The High School Environment and the Gender Gap in Science and Engineering
Despite the striking reversal of the gender gap in educational attainment and the near gender parity in math performance, women still pursue science, technology, engineering, and mathematics (STEM) degrees at much lower rates than those of their male peers. Existing explanations of this persisting pattern of gender differences focus on mathematical abilities, beliefs related to gendered expectations about appropriate jobs, considerations about work-family balance, and self-assessment of career-relevant tasks. Our research extends this work and focuses on the role of the high school context for the gender gap in STEM fields. Are the high school years an important period in which students develop an interest in a STEM career? If so, could high school interventions be effective in attracting students to these fields and in closing the gender gap?
We address these questions in two related articles: "Pathways to Science and Engineering Bachelor’s Degrees for Men and Women" (Sociological Science Study I) and "The High School Environment and the Gender Gap in Science and Engineering" (Sociology of Education Study II). Using data from the National Education Longitudinal Study (NELS), we track students' orientation towards STEM fields from middle school to high school to college across schools in the United States. Our findings confirm previous research that highlights the importance of early encouragement for gender differences in STEM degrees, but our findings also attest to the high school years as a decisive period for the gender gap, while challenging the focus on college in research and policy. Indeed, if female high school seniors had the same orientation toward and preparation for STEM fields as their male peers, the gender gap in STEM degrees would be closed by as much as 82 percent. Our findings further show large variations between high schools in the ability to attract students to STEM fields conditional on their pre-high school interest in STEM fields. Schools that are successful in attracting students to these fields reduce the gender gap by 25 percent or more. As a first step toward understanding what matters about schools, we then determine that a high school's curriculum in STEM and gender segregation of extracurricular activities are two concrete and amenable high school characteristics that influence the gender gap.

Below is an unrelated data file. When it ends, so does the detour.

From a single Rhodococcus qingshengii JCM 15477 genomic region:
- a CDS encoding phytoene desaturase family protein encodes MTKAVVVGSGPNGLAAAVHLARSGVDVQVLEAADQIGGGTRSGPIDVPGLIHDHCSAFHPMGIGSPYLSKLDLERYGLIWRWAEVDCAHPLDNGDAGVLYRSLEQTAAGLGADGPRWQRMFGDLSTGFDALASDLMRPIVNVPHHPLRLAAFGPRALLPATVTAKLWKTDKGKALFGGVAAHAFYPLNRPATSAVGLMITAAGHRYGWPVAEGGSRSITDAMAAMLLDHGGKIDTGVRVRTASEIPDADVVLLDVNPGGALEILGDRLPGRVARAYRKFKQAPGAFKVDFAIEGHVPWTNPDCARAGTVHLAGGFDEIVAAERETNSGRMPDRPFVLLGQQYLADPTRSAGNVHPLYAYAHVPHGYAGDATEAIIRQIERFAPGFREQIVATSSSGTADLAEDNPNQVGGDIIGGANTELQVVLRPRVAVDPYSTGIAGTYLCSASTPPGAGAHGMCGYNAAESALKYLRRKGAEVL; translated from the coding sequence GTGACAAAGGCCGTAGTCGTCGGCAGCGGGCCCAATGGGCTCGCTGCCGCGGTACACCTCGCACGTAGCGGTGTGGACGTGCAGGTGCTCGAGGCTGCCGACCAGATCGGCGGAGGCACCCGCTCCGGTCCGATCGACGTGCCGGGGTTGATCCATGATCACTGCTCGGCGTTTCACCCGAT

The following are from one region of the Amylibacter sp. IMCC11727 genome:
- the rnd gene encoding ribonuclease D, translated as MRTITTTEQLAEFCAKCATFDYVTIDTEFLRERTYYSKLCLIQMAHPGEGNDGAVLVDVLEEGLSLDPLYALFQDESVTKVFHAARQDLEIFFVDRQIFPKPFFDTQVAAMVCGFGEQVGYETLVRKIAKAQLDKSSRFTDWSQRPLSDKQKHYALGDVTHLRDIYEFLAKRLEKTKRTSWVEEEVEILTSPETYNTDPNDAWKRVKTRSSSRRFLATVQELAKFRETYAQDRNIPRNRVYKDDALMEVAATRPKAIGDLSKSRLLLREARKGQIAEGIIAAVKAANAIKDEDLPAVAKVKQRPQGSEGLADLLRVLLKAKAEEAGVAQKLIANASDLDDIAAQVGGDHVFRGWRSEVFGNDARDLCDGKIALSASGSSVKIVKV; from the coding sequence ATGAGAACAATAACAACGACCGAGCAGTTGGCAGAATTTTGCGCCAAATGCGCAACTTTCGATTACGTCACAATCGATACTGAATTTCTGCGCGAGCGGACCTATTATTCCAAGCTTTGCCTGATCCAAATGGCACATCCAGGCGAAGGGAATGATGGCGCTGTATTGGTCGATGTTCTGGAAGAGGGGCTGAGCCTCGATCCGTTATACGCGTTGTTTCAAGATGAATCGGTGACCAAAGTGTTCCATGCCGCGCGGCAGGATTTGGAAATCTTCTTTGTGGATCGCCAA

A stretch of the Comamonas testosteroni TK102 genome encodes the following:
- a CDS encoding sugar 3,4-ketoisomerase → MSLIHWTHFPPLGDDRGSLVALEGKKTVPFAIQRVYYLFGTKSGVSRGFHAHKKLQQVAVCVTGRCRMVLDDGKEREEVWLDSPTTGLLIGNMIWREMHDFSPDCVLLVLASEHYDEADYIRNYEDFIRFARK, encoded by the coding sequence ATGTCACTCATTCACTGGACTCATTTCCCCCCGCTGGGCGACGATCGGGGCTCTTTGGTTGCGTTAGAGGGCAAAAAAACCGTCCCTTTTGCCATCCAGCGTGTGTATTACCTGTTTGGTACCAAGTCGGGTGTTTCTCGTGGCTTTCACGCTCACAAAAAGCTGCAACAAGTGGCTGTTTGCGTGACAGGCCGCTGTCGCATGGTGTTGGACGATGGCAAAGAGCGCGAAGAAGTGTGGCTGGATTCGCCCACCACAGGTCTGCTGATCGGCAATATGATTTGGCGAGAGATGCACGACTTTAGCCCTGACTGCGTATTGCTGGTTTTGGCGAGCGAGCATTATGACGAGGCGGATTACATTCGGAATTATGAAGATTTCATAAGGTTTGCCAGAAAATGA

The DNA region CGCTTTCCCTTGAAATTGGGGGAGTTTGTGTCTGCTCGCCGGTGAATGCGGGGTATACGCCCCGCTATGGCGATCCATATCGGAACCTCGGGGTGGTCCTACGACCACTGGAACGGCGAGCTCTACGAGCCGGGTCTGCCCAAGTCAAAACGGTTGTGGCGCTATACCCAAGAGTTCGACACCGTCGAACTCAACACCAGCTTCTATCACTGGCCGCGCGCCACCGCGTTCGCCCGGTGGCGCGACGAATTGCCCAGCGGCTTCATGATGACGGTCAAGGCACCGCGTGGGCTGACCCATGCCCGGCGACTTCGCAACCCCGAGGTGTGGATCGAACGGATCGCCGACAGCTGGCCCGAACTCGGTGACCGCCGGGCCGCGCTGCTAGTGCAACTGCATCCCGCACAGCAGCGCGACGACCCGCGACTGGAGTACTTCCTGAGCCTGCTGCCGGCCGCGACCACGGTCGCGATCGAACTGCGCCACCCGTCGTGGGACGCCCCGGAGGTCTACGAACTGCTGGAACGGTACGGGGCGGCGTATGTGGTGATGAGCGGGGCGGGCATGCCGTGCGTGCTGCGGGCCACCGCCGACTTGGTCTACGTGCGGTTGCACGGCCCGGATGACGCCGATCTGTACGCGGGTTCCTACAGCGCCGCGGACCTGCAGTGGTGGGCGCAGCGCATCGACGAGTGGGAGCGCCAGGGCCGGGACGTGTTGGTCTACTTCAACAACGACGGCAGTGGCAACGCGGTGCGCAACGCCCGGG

From a policy perspective, our findings point to important directions for research about concrete interventions. Examination of variations across contexts shows that the local context in high school plays an important role for the gender gap in orientations toward STEM fields. As such, our findings not only point at the life course period that should be targeted by policy interventions but also provide evidence that high school interventions might be effective. In light of recent research asserting only a temporary effect from exposure to Head Start programs or to individual above-average teachers, it is of considerable importance that the effects of the high school environment on the formation of STEM orientations appear to be durable. Some existing interventions have indeed targeted high school students and shown success in promoting a STEM orientation among girls. While such policy interventions have to withstand the serious scrutiny of experimental field trials, out findings should encourage researchers and policymakers alike to take seriously the potential impact of high school interventions on girls' STEM orientations. Our finding that more intense math and science curricula and less gender segregation in extracurriculars reduce the gender gap in science orientation strongly supports this conclusion.
The full studies can be found in Legewie, Joscha, and Thomas A. DiPrete. 2014. “Pathways to Science and Engineering Bachelor’s Degrees for Men and Women,” Sociological Science 1:41–48 (ungated); and Legewie, Joscha, and Thomas A. DiPrete. 2014. “The High School Environment and the Gender Gap in Science and Engineering,” Sociology of Education.